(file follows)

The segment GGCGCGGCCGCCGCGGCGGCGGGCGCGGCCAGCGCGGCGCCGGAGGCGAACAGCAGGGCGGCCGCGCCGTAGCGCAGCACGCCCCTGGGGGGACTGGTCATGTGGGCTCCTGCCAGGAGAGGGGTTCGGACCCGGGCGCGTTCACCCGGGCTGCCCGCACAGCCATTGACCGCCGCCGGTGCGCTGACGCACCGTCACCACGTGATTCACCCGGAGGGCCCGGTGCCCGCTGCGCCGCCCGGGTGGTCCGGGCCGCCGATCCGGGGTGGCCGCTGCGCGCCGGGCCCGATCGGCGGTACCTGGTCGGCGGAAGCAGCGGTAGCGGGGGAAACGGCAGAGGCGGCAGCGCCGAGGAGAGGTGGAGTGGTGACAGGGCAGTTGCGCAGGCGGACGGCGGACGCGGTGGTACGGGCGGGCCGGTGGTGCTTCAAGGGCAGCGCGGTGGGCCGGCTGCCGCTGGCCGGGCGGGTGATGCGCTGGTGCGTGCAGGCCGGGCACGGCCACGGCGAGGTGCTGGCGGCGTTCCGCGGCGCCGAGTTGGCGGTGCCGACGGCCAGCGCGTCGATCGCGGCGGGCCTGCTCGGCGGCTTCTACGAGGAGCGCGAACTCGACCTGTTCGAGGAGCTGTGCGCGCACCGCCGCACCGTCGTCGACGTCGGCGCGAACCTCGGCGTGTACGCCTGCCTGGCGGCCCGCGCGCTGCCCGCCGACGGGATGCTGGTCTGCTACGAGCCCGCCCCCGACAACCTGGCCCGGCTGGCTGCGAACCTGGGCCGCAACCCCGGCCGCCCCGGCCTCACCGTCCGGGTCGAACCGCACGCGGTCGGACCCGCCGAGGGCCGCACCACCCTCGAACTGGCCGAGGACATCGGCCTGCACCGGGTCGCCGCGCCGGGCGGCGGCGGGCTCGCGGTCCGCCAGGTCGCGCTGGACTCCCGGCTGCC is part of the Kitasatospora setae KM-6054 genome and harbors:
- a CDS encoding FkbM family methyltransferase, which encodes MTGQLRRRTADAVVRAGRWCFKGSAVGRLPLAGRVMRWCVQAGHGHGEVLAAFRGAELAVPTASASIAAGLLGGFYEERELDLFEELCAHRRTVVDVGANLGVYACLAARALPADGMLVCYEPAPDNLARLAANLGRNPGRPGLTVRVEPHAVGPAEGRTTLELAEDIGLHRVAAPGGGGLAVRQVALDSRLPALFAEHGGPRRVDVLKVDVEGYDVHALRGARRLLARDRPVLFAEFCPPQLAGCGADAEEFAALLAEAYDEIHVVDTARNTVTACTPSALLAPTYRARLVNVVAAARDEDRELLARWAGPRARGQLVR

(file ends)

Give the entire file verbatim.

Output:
The segment GGCGCGGCCGCCGCGGCGGCGGGCGCGGCCAGCGCGGCGCCGGAGGCGAACAGCAGGGCGGCCGCGCCGTAGCGCAGCACGCCCCTGGGGGGACTGGTCATGTGGGCTCCTGCCAGGAGAGGGGTTCGGACCCGGGCGCGTTCACCCGGGCTGCCCGCACAGCCATTGACCGCCGCCGGTGCGCTGACGCACCGTCACCACGTGATTCACCCGGAGGGCCCGGTGCCCGCTGCGCCGCCCGGGTGGTCCGGGCCGCCGATCCGGGGTGGCCGCTGCGCGCCGGGCCCGATCGGCGGTACCTGGTCGGCGGAAGCAGCGGTAGCGGGGGAAACGGCAGAGGCGGCAGCGCCGAGGAGAGGTGGAGTGGTGACAGGGCAGTTGCGCAGGCGGACGGCGGACGCGGTGGTACGGGCGGGCCGGTGGTGCTTCAAGGGCAGCGCGGTGGGCCGGCTGCCGCTGGCCGGGCGGGTGATGCGCTGGTGCGTGCAGGCCGGGCACGGCCACGGCGAGGTGCTGGCGGCGTTCCGCGGCGCCGAGTTGGCGGTGCCGACGGCCAGCGCGTCGATCGCGGCGGGCCTGCTCGGCGGCTTCTACGAGGAGCGCGAACTCGACCTGTTCGAGGAGCTGTGCGCGCACCGCCGCACCGTCGTCGACGTCGGCGCGAACCTCGGCGTGTACGCCTGCCTGGCGGCCCGCGCGCTGCCCGCCGACGGGATGCTGGTCTGCTACGAGCCCGCCCCCGACAACCTGGCCCGGCTGGCTGCGAACCTGGGCCGCAACCCCGGCCGCCCCGGCCTCACCGTCCGGGTCGAACCGCACGCGGTCGGACCCGCCGAGGGCCGCACCACCCTCGAACTGGCCGAGGACATCGGCCTGCACCGGGTCGCCGCGCCGGGCGGCGGCGGGCTCGCGGTCCGCCAGGTCGCGCTGGACTCCCGGCTGCC is part of the Kitasatospora setae KM-6054 genome and harbors:
- a CDS encoding FkbM family methyltransferase, which encodes MTGQLRRRTADAVVRAGRWCFKGSAVGRLPLAGRVMRWCVQAGHGHGEVLAAFRGAELAVPTASASIAAGLLGGFYEERELDLFEELCAHRRTVVDVGANLGVYACLAARALPADGMLVCYEPAPDNLARLAANLGRNPGRPGLTVRVEPHAVGPAEGRTTLELAEDIGLHRVAAPGGGGLAVRQVALDSRLPALFAEHGGPRRVDVLKVDVEGYDVHALRGARRLLARDRPVLFAEFCPPQLAGCGADAEEFAALLAEAYDEIHVVDTARNTVTACTPSALLAPTYRARLVNVVAAARDEDRELLARWAGPRARGQLVR